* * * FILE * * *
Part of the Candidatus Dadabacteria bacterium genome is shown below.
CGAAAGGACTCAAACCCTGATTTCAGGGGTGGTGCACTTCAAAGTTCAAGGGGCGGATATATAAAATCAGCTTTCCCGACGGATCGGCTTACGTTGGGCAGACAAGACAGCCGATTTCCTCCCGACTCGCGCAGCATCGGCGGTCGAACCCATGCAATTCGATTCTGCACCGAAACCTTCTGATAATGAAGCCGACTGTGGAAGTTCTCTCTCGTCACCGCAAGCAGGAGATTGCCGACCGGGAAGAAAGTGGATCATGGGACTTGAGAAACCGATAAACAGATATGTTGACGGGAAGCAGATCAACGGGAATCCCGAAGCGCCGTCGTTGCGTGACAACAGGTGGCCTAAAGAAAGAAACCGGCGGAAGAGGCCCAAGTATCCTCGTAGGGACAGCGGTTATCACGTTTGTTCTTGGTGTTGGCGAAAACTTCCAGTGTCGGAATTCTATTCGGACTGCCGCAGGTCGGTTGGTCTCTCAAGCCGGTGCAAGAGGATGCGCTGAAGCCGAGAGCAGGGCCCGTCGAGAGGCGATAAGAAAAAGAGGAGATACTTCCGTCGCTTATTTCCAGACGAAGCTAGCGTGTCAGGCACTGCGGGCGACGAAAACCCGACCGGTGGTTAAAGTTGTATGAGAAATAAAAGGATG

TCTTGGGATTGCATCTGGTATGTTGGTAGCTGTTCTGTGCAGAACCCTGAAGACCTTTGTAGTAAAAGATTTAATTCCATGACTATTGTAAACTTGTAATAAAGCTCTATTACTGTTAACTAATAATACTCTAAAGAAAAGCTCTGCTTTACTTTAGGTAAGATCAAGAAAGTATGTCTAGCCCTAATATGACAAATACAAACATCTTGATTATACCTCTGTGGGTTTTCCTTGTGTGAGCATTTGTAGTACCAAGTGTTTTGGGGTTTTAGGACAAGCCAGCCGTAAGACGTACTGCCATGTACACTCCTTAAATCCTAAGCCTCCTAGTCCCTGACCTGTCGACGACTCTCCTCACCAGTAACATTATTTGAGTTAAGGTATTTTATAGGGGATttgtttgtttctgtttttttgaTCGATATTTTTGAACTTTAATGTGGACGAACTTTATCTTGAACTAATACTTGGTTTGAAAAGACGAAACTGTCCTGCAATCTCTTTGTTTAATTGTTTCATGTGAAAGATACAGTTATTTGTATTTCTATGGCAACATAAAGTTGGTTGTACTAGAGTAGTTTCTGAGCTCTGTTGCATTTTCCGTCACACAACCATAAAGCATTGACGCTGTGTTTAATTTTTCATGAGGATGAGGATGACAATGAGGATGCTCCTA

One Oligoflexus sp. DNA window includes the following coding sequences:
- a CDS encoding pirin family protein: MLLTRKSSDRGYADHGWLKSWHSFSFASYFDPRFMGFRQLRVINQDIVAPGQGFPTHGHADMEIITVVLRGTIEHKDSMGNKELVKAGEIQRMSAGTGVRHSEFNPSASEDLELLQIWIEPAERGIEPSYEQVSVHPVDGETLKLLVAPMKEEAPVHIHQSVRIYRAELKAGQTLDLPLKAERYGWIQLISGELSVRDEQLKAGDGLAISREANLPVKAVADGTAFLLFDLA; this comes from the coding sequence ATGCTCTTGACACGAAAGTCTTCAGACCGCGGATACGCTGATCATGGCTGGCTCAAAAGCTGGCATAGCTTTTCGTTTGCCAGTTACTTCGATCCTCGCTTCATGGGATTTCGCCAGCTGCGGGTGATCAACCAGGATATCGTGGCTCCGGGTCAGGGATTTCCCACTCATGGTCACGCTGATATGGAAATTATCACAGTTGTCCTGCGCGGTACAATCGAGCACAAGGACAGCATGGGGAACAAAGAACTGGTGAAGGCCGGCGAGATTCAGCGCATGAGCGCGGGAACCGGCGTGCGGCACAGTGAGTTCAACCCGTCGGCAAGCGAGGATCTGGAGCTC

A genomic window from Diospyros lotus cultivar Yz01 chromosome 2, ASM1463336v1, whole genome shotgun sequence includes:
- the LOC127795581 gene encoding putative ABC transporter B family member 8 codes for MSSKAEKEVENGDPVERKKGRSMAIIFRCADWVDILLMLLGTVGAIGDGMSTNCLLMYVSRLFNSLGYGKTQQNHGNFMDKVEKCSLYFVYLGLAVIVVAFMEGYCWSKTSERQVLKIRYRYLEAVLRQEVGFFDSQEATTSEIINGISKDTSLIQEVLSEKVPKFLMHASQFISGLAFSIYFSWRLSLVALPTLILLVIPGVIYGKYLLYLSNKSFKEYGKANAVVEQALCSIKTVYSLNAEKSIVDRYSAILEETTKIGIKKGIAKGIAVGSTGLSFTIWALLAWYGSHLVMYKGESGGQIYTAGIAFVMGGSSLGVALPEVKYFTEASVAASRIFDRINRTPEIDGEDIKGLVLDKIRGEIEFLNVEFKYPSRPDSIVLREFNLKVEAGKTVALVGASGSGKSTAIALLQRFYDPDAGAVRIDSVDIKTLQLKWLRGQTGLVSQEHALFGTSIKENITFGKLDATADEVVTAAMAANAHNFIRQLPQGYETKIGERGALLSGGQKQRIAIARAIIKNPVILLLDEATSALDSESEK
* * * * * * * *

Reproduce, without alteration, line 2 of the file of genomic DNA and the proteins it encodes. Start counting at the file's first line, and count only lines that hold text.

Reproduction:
CGAAAGGACTCAAACCCTGATTTCAGGGGTGGTGCACTTCAAAGTTCAAGGGGCGGATATATAAAATCAGCTTTCCCGACGGATCGGCTTACGTTGGGCAGACAAGACAGCCGATTTCCTCCCGACTCGCGCAGCATCGGCGGTCGAACCCATGCAATTCGATTCTGCACCGAAACCTTCTGATAATGAAGCCGACTGTGGAAGTTCTCTCTCGTCACCGCAAGCAGGAGATTGCCGACCGGGAAGAAAGTGGATCATGGGACTTGAGAAACCGATAAACAGATATGTTGACGGGAAGCAGATCAACGGGAATCCCGAAGCGCCGTCGTTGCGTGACAACAGGTGGCCTAAAGAAAGAAACCGGCGGAAGAGGCCCAAGTATCCTCGTAGGGACAGCGGTTATCACGTTTGTTCTTGGTGTTGGCGAAAACTTCCAGTGTCGGAATTCTATTCGGACTGCCGCAGGTCGGTTGGTCTCTCAAGCCGGTGCAAGAGGATGCGCTGAAGCCGAGAGCAGGGCCCGTCGAGAGGCGATAAGAAAAAGAGGAGATACTTCCGTCGCTTATTTCCAGACGAAGCTAGCGTGTCAGGCACTGCGGGCGACGAAAACCCGACCGGTGGTTAAAGTTGTATGAGAAATAAAAGGATG